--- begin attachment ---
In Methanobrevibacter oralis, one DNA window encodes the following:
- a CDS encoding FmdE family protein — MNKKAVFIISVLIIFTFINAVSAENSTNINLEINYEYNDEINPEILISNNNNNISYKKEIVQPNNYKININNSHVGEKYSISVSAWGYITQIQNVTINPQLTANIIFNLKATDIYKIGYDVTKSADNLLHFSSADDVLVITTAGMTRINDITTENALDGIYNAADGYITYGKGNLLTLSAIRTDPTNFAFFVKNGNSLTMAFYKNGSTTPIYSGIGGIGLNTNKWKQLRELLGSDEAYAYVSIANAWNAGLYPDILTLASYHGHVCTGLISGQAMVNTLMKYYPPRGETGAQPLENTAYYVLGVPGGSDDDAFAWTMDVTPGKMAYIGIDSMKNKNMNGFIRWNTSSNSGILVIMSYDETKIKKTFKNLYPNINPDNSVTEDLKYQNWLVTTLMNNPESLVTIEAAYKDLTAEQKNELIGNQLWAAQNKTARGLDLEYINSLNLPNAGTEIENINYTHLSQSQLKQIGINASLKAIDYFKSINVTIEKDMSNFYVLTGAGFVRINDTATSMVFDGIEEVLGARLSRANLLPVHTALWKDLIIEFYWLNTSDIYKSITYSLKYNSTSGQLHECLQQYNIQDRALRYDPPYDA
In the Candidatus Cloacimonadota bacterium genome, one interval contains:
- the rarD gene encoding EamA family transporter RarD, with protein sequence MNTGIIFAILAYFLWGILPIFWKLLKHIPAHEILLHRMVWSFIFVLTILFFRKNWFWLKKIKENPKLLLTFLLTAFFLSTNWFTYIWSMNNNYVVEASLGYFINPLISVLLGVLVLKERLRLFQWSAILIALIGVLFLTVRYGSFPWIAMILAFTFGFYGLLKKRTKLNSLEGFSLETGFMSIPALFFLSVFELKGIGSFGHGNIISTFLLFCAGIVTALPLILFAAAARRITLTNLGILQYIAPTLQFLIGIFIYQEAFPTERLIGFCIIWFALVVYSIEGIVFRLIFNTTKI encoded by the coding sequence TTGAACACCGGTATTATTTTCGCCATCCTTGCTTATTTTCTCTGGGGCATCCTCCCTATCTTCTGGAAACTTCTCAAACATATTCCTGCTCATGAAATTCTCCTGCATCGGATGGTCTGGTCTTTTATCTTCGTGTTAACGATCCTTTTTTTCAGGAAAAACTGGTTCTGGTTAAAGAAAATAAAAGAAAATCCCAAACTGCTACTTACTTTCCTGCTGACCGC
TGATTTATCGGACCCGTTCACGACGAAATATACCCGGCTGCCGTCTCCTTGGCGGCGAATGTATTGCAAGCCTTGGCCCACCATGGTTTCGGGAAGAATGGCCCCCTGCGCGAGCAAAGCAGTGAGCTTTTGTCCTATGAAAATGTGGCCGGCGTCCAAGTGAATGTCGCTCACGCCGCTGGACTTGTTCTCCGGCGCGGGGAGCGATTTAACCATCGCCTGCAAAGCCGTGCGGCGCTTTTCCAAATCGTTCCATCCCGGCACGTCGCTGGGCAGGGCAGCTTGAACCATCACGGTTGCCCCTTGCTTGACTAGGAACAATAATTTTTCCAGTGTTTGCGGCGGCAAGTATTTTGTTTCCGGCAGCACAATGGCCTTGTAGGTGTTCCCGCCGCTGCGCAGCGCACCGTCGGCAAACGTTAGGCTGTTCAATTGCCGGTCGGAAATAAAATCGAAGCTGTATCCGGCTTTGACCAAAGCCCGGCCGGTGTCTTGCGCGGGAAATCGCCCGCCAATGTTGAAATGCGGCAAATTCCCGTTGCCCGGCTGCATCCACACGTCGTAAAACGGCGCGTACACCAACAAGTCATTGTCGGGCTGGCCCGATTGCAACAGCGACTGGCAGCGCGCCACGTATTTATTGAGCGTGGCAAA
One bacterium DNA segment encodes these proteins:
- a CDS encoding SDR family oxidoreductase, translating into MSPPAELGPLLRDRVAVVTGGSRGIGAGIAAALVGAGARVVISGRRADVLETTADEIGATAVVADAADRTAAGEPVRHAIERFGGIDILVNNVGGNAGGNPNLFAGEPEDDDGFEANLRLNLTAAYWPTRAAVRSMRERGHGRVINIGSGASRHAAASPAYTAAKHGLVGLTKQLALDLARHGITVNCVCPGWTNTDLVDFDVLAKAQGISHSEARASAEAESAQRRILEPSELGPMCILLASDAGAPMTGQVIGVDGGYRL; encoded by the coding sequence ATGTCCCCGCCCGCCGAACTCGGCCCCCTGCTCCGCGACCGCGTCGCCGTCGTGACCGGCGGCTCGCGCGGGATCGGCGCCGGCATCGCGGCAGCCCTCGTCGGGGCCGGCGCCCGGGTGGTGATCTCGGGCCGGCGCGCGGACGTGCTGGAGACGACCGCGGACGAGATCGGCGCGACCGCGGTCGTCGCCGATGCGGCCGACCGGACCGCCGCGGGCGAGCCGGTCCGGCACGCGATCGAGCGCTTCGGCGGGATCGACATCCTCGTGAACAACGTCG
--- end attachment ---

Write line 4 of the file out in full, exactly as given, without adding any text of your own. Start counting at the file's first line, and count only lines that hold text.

- the rarD gene encoding EamA family transporter RarD, with protein sequence MNTGIIFAILAYFLWGILPIFWKLLKHIPAHEILLHRMVWSFIFVLTILFFRKNWFWLKKIKENPKLLLTFLLTAFFLSTNWFTYIWSMNNNYVVEASLGYFINPLISVLLGVLVLKERLRLFQWSAILIALIGVLFLTVRYGSFPWIAMILAFTFGFYGLLKKRTKLNSLEGFSLETGFMSIPALFFLSVFELKGIGSFGHGNIISTFLLFCAGIVTALPLILFAAAARRITLTNLGILQYIAPTLQFLIGIFIYQEAFPTERLIGFCIIWFALVVYSIEGIVFRLIFNTTKI encoded by the coding sequence TTGAACACCGGTATTATTTTCGCCATCCTTGCTTATTTTCTCTGGGGCATCCTCCCTATCTTCTGGAAACTTCTCAAACATATTCCTGCTCATGAAATTCTCCTGCATCGGATGGTCTGGTCTTTTATCTTCGTGTTAACGATCCTTTTTTTCAGGAAAAACTGGTTCTGGTTAAAGAAAATAAAAGAAAATCCCAAACTGCTACTTACTTTCCTGCTGACCGC